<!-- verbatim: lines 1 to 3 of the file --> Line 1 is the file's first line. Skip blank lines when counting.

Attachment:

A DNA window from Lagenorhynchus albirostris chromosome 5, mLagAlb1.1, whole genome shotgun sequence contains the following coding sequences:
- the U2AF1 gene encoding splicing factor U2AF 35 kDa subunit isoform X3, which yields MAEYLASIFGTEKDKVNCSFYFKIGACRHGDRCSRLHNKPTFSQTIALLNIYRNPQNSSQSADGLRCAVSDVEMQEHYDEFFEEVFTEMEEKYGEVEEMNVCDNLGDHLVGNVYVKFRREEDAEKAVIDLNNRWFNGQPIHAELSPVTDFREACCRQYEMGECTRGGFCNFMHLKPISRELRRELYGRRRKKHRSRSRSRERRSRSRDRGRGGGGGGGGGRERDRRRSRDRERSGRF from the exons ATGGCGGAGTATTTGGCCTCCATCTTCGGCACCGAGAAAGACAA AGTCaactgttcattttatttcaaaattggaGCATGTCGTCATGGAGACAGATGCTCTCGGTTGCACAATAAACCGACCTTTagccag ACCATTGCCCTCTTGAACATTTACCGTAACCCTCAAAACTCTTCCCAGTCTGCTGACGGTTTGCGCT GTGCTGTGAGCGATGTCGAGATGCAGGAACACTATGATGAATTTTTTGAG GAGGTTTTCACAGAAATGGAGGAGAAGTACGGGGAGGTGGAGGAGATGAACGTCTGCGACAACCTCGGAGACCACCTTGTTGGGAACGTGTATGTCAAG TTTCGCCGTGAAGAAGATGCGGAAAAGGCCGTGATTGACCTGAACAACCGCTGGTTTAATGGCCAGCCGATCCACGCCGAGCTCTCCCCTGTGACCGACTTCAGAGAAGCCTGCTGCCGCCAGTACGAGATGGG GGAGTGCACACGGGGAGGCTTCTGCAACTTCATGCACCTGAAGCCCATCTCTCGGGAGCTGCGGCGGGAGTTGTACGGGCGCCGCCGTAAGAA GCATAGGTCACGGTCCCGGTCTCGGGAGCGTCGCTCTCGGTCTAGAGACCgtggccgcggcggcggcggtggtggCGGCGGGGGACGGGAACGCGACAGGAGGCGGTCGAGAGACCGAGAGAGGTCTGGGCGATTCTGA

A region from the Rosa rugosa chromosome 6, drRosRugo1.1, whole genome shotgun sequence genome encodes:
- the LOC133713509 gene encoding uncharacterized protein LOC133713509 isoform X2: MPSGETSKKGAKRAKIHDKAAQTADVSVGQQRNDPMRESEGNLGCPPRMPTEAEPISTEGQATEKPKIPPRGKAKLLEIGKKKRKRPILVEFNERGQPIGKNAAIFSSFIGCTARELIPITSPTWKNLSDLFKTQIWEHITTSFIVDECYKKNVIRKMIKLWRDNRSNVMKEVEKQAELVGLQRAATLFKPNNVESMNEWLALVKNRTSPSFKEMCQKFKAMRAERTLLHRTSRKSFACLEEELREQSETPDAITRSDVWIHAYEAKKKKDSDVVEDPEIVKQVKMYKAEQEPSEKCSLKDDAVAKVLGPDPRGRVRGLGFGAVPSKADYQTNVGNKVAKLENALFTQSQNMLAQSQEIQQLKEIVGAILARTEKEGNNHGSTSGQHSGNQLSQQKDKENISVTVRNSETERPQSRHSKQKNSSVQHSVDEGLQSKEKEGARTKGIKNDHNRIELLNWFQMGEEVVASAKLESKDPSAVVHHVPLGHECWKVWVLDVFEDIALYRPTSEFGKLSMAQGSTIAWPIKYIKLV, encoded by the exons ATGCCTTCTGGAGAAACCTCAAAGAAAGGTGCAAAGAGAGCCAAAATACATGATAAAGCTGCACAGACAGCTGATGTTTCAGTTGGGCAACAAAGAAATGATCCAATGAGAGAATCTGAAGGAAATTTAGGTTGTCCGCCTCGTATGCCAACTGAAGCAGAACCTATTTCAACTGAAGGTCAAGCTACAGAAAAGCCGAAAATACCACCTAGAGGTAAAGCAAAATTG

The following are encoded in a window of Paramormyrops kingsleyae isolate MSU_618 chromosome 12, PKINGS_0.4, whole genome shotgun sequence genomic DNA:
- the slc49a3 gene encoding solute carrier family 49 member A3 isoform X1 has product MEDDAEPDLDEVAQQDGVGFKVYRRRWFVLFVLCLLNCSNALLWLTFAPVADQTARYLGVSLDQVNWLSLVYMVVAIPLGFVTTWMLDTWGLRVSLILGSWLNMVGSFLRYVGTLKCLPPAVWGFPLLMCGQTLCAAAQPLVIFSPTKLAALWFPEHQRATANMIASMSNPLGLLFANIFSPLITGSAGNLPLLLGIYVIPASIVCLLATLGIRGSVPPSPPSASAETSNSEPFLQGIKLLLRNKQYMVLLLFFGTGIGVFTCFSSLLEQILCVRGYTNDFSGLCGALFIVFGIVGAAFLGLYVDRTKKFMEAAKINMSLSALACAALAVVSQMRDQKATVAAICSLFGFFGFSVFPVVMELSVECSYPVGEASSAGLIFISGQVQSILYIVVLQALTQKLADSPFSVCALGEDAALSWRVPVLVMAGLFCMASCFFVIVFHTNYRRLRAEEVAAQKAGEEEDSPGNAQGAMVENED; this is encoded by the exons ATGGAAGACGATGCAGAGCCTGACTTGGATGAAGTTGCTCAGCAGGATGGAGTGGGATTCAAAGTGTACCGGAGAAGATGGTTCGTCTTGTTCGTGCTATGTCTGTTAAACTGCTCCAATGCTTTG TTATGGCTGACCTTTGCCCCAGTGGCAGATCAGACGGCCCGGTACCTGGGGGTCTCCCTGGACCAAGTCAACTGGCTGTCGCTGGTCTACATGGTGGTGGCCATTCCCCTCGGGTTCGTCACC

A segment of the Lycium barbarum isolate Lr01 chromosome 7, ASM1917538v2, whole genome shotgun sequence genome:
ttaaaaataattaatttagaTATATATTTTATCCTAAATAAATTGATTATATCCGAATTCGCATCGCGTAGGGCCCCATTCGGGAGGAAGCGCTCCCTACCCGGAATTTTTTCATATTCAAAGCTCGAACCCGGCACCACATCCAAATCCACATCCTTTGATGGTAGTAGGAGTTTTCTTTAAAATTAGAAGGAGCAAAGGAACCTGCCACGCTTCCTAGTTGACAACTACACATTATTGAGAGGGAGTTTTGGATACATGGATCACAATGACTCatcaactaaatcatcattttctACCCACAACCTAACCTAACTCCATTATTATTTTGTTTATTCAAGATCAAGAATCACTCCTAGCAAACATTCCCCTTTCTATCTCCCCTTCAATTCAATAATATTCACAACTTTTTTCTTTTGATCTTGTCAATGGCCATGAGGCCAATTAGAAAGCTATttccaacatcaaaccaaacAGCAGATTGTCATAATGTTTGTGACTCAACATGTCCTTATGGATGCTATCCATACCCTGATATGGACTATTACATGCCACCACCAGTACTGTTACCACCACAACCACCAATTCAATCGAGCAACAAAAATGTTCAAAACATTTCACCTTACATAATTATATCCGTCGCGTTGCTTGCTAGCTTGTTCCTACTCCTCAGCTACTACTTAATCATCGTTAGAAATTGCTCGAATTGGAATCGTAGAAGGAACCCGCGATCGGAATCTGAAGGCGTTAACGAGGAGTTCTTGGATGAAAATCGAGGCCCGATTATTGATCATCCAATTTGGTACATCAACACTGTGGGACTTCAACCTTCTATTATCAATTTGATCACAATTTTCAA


A DNA window from Lagenorhynchus albirostris chromosome 5, mLagAlb1.1, whole genome shotgun sequence contains the following coding sequences:
- the U2AF1 gene encoding splicing factor U2AF 35 kDa subunit isoform X3, which yields MAEYLASIFGTEKDKVNCSFYFKIGACRHGDRCSRLHNKPTFSQTIALLNIYRNPQNSSQSADGLRCAVSDVEMQEHYDEFFEEVFTEMEEKYGEVEEMNVCDNLGDHLVGNVYVKFRREEDAEKAVIDLNNRWFNGQPIHAELSPVTDFREACCRQYEMGECTRGGFCNFMHLKPISRELRRELYGRRRKKHRSRSRSRERRSRSRDRGRGGGGGGGGGRERDRRRSRDRERSGRF from the exons ATGGCGGAGTATTTGGCCTCCATCTTCGGCACCGAGAAAGACAA AGTCaactgttcattttatttcaaaattggaGCATGTCGTCATGGAGACAGATGCTCTCGGTTGCACAATAAACCGACCTTTagccag ACCATTGCCCTCTTGAACATTTACCGTAACCCTCAAAACTCTTCCCAGTCTGCTGACGGTTTGCGCT GTGCTGTGAGCGATGTCGAGATGCAGGAACACTATGATGAATTTTTTGAG GAGGTTTTCACAGAAATGGAGGAGAAGTACGGGGAGGTGGAGGAGATGAACGTCTGCGACAACCTCGGAGACCACCTTGTTGGGAACGTGTATGTCAAG TTTCGCCGTGAAGAAGATGCGGAAAAGGCCGTGATTGACCTGAACAACCGCTGGTTTAATGGCCAGCCGATCCACGCCGAGCTCTCCCCTGTGACCGACTTCAGAGAAGCCTGCTGCCGCCAGTACGAGATGGG GGAGTGCACACGGGGAGGCTTCTGCAACTTCATGCACCTGAAGCCCATCTCTCGGGAGCTGCGGCGGGAGTTGTACGGGCGCCGCCGTAAGAA GCATAGGTCACGGTCCCGGTCTCGGGAGCGTCGCTCTCGGTCTAGAGACCgtggccgcggcggcggcggtggtggCGGCGGGGGACGGGAACGCGACAGGAGGCGGTCGAGAGACCGAGAGAGGTCTGGGCGATTCTGA

A region from the Rosa rugosa chromosome 6, drRosRugo1.1, whole genome shotgun sequence genome encodes: